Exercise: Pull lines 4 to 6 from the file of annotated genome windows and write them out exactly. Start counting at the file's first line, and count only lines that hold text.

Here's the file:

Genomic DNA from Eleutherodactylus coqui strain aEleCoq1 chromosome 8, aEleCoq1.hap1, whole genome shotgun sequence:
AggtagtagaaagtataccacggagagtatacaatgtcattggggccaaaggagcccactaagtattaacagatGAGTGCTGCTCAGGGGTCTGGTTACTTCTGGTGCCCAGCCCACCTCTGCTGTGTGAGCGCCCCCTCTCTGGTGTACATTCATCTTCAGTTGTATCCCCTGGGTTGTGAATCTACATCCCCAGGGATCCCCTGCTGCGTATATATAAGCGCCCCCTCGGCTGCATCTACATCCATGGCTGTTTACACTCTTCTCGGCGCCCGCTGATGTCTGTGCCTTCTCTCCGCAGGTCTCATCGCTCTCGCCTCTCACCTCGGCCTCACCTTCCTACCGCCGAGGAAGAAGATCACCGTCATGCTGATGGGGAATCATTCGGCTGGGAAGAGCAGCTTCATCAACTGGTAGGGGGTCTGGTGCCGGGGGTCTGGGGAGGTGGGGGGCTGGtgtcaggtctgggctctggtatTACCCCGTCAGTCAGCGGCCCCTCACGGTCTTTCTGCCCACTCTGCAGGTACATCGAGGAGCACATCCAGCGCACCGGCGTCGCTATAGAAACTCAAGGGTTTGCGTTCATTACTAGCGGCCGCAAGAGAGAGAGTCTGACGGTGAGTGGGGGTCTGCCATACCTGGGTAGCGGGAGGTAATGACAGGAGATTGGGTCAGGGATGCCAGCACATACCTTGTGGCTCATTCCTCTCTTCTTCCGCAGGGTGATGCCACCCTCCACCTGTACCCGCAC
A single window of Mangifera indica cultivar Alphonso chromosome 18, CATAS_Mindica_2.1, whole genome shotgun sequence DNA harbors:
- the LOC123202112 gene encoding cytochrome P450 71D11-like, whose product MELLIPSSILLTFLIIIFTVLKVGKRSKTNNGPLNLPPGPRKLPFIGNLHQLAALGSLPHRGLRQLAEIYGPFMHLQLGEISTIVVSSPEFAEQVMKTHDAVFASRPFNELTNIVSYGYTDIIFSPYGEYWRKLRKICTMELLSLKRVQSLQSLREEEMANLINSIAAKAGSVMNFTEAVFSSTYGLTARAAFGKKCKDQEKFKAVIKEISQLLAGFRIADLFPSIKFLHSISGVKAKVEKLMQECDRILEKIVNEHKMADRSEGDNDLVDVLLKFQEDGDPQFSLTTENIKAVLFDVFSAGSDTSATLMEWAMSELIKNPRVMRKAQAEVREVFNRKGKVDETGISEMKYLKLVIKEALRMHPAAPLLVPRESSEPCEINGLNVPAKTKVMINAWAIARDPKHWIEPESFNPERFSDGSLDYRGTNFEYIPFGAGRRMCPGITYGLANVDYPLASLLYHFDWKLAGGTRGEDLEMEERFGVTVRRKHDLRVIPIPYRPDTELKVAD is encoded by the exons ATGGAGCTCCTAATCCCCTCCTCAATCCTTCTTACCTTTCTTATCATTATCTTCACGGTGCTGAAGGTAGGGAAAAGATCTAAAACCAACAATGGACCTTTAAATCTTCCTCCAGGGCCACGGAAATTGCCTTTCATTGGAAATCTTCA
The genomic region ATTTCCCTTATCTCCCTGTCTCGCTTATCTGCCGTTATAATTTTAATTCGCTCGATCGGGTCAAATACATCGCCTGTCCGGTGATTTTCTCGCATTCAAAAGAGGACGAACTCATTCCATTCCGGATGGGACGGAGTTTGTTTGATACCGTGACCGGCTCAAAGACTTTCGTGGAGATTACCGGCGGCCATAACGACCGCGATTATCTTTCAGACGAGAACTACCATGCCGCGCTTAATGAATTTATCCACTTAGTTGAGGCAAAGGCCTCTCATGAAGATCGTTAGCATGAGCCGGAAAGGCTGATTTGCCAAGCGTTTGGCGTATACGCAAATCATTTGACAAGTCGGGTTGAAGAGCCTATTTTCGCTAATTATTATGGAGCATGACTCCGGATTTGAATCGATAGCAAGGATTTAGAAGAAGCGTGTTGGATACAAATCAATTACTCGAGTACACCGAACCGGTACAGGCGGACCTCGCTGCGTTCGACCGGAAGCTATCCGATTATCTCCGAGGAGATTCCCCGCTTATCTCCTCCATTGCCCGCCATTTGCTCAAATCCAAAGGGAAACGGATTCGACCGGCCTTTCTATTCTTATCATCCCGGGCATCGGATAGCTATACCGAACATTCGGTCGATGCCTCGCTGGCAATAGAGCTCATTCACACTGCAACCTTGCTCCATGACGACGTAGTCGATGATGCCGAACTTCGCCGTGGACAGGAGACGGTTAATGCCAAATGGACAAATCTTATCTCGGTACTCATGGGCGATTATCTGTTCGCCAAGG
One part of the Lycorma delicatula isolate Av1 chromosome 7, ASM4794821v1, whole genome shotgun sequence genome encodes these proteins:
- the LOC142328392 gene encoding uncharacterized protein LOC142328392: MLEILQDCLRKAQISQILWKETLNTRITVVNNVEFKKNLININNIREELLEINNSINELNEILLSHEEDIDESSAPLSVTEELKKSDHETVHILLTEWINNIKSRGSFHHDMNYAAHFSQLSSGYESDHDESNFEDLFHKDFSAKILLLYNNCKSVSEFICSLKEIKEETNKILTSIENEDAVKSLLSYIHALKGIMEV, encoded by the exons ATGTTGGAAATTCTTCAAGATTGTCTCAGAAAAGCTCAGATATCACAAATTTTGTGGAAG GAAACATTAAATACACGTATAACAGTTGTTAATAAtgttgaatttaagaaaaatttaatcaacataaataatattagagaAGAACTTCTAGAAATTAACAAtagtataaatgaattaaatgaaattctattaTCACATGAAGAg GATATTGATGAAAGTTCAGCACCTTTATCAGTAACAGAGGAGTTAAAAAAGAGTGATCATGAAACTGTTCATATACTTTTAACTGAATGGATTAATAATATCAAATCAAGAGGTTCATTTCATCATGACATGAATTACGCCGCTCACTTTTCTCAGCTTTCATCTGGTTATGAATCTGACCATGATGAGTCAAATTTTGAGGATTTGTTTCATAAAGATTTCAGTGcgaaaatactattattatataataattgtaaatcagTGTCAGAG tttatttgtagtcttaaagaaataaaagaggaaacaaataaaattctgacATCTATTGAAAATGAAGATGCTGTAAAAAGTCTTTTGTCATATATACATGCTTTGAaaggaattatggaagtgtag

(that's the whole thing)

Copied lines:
- the LOC123202112 gene encoding cytochrome P450 71D11-like, whose product MELLIPSSILLTFLIIIFTVLKVGKRSKTNNGPLNLPPGPRKLPFIGNLHQLAALGSLPHRGLRQLAEIYGPFMHLQLGEISTIVVSSPEFAEQVMKTHDAVFASRPFNELTNIVSYGYTDIIFSPYGEYWRKLRKICTMELLSLKRVQSLQSLREEEMANLINSIAAKAGSVMNFTEAVFSSTYGLTARAAFGKKCKDQEKFKAVIKEISQLLAGFRIADLFPSIKFLHSISGVKAKVEKLMQECDRILEKIVNEHKMADRSEGDNDLVDVLLKFQEDGDPQFSLTTENIKAVLFDVFSAGSDTSATLMEWAMSELIKNPRVMRKAQAEVREVFNRKGKVDETGISEMKYLKLVIKEALRMHPAAPLLVPRESSEPCEINGLNVPAKTKVMINAWAIARDPKHWIEPESFNPERFSDGSLDYRGTNFEYIPFGAGRRMCPGITYGLANVDYPLASLLYHFDWKLAGGTRGEDLEMEERFGVTVRRKHDLRVIPIPYRPDTELKVAD is encoded by the exons ATGGAGCTCCTAATCCCCTCCTCAATCCTTCTTACCTTTCTTATCATTATCTTCACGGTGCTGAAGGTAGGGAAAAGATCTAAAACCAACAATGGACCTTTAAATCTTCCTCCAGGGCCACGGAAATTGCCTTTCATTGGAAATCTTCA
The genomic region ATTTCCCTTATCTCCCTGTCTCGCTTATCTGCCGTTATAATTTTAATTCGCTCGATCGGGTCAAATACATCGCCTGTCCGGTGATTTTCTCGCATTCAAAAGAGGACGAACTCATTCCATTCCGGATGGGACGGAGTTTGTTTGATACCGTGACCGGCTCAAAGACTTTCGTGGAGATTACCGGCGGCCATAACGACCGCGATTATCTTTCAGACGAGAACTACCATGCCGCGCTTAATGAATTTATCCACTTAGTTGAGGCAAAGGCCTCTCATGAAGATCGTTAGCATGAGCCGGAAAGGCTGATTTGCCAAGCGTTTGGCGTATACGCAAATCATTTGACAAGTCGGGTTGAAGAGCCTATTTTCGCTAATTATTATGGAGCATGACTCCGGATTTGAATCGATAGCAAGGATTTAGAAGAAGCGTGTTGGATACAAATCAATTACTCGAGTACACCGAACCGGTACAGGCGGACCTCGCTGCGTTCGACCGGAAGCTATCCGATTATCTCCGAGGAGATTCCCCGCTTATCTCCTCCATTGCCCGCCATTTGCTCAAATCCAAAGGGAAACGGATTCGACCGGCCTTTCTATTCTTATCATCCCGGGCATCGGATAGCTATACCGAACATTCGGTCGATGCCTCGCTGGCAATAGAGCTCATTCACACTGCAACCTTGCTCCATGACGACGTAGTCGATGATGCCGAACTTCGCCGTGGACAGGAGACGGTTAATGCCAAATGGACAAATCTTATCTCGGTACTCATGGGCGATTATCTGTTCGCCAAGG
One part of the Lycorma delicatula isolate Av1 chromosome 7, ASM4794821v1, whole genome shotgun sequence genome encodes these proteins: